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Gigabyte's network push - New Wireless Networking Equipment - GN-BC01 (Desktop Router)

Gigabyte is making a lot of noise at the moment with their new range of wireless networking equipment. Their new range has just made it into Australia and we've taken a look at their new goods. They sent us a wireless desktop router, wireless access point capable of A/B/G standards and a Gigabit Ethernet Adapter which uses the PCI Express bus for optimal speeds. We're feeling all networky, so read on and learn more about the new products from Gigabyte.

| Editorials in Networking | Posted: Jun 19, 2005 4:00 am

GN-BC01 (Desktop Router)

 

- Package and Contents

 

 

First on the blocks is the GN-BC01 PCI wireless broadband router, in fact the first of its kind. Before we go in to the details of the unit itself, we best have a look at the package and contents that Gigabyte provides.

 

The box is just big enough to house the PCI card, antenna, CD, user manual and the power leads. The user manual Gigabyte provides is one of the biggest we've ever seen in regards to a router, but then again this is simply no ordinary router. The CD included has no drivers on it, only PDF user manuals and information on the router.

 

 

The card itself looks like a pretty standard wireless LAN card with two RJ-45 ports on the back but this is where things change. The unit doesn't have any interface to the PCI bus as far as data is concerned, the only pins that actually make use of the PCI slot are the one that connect to the +5V stand by, this is where the unit get its power. There are two LAN ports - one for connection to a broadband modem (cable or DSL) and a standard 10/100 LAN port. This allows you to connect to your own network port or on your motherboard or to a switch to allow the other computers on your LAN access to the router. No matter which way you do it, you have to hook your own network into either the switch or direct to the card, as there is no LAN functions that allow access over the PCI Bus.

 

Next is a standard male 2.4GHz antenna port. This connects to a standard antenna to extend the range of the wireless networking...that's right, it does wireless as well as wired. The protocol used is the 802.11g standard, though no turbo or super functions are supported yet, it won't be long before a new version makes it out for Turbo/Super support.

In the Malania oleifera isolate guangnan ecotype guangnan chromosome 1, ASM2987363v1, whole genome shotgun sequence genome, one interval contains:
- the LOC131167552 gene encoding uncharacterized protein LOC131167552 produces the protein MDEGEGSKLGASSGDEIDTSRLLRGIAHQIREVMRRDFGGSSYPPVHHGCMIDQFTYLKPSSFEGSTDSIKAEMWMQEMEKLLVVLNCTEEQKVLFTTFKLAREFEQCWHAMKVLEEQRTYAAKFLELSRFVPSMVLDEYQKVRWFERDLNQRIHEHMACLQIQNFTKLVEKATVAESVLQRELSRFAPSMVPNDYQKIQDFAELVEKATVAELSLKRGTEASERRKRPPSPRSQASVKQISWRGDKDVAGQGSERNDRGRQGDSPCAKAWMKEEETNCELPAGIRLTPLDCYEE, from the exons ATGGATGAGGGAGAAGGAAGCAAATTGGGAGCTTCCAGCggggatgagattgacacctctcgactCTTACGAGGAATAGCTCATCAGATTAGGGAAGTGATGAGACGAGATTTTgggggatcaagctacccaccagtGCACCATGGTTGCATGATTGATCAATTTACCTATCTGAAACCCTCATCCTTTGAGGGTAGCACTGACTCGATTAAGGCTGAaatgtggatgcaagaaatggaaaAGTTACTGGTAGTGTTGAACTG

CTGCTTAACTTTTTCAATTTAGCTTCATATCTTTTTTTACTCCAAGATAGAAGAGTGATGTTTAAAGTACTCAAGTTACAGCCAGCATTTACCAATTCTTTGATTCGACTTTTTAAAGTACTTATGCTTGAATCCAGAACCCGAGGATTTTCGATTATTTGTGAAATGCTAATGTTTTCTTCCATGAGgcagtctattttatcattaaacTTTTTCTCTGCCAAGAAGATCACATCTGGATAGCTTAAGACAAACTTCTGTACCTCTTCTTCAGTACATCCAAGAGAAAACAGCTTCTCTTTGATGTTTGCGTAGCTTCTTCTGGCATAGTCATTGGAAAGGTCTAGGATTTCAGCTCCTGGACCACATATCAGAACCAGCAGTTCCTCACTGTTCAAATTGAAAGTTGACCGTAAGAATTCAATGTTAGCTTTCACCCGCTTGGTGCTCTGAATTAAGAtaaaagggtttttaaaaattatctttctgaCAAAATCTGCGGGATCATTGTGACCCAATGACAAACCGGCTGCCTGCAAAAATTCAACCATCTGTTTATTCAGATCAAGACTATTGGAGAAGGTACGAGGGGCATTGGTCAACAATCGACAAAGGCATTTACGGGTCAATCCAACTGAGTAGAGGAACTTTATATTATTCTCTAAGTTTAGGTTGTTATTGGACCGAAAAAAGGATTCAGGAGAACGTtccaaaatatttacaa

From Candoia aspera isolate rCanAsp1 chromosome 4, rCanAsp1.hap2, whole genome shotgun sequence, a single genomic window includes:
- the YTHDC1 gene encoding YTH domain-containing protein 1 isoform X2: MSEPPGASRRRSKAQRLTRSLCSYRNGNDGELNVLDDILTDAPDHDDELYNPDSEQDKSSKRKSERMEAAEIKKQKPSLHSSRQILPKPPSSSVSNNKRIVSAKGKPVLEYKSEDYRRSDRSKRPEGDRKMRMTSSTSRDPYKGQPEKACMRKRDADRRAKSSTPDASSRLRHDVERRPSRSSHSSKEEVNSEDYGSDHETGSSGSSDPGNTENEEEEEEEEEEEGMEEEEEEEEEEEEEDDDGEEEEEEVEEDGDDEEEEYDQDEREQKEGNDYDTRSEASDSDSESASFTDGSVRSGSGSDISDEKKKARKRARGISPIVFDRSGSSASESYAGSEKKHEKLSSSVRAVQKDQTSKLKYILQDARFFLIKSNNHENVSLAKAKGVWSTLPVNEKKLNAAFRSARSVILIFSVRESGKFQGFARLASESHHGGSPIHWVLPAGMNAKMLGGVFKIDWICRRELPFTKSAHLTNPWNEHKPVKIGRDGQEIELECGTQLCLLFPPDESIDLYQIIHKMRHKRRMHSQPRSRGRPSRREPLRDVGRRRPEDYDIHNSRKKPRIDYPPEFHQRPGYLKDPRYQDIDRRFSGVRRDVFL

On the back of the card is a 2 pin plug. This is used to supply power when using older motherboards. Some older based boards aren't able to support 5V Stand By on the PCI bus. If the router isn't able to gain its power from the PCI bus, when the system is shut down the router will be disabled rendering is useless to other PC's. This is where the power plug comes in handy.

 

 

Gigabyte supplies two different connectors - one is designed for a 20 pin ATX power supply and the other is for the 24 pin. This connector piggy backs between the ATX power connector and the motherboard power plug. A special 2 pin power lead comes off the connector and plugs into the back of the card. This will then allow the card to pull power off the PSU direct from the 5Vsb rail.

 

Transfer Rate Tests

 

Rather than having mass results at the end like our normal reviews, we are showing each device separate, as they aren't fully interchangeable.

 

 

Here we tested the transfer rates of the 100MB/s networking, as you can see it is completely on par with other routers.

 

 

Here we tested between wireless systems, results are on par with typical Wireless Access Points.

 

Further Reading: Read and find more Networking content at our Networking reviews, guides and articles index page.

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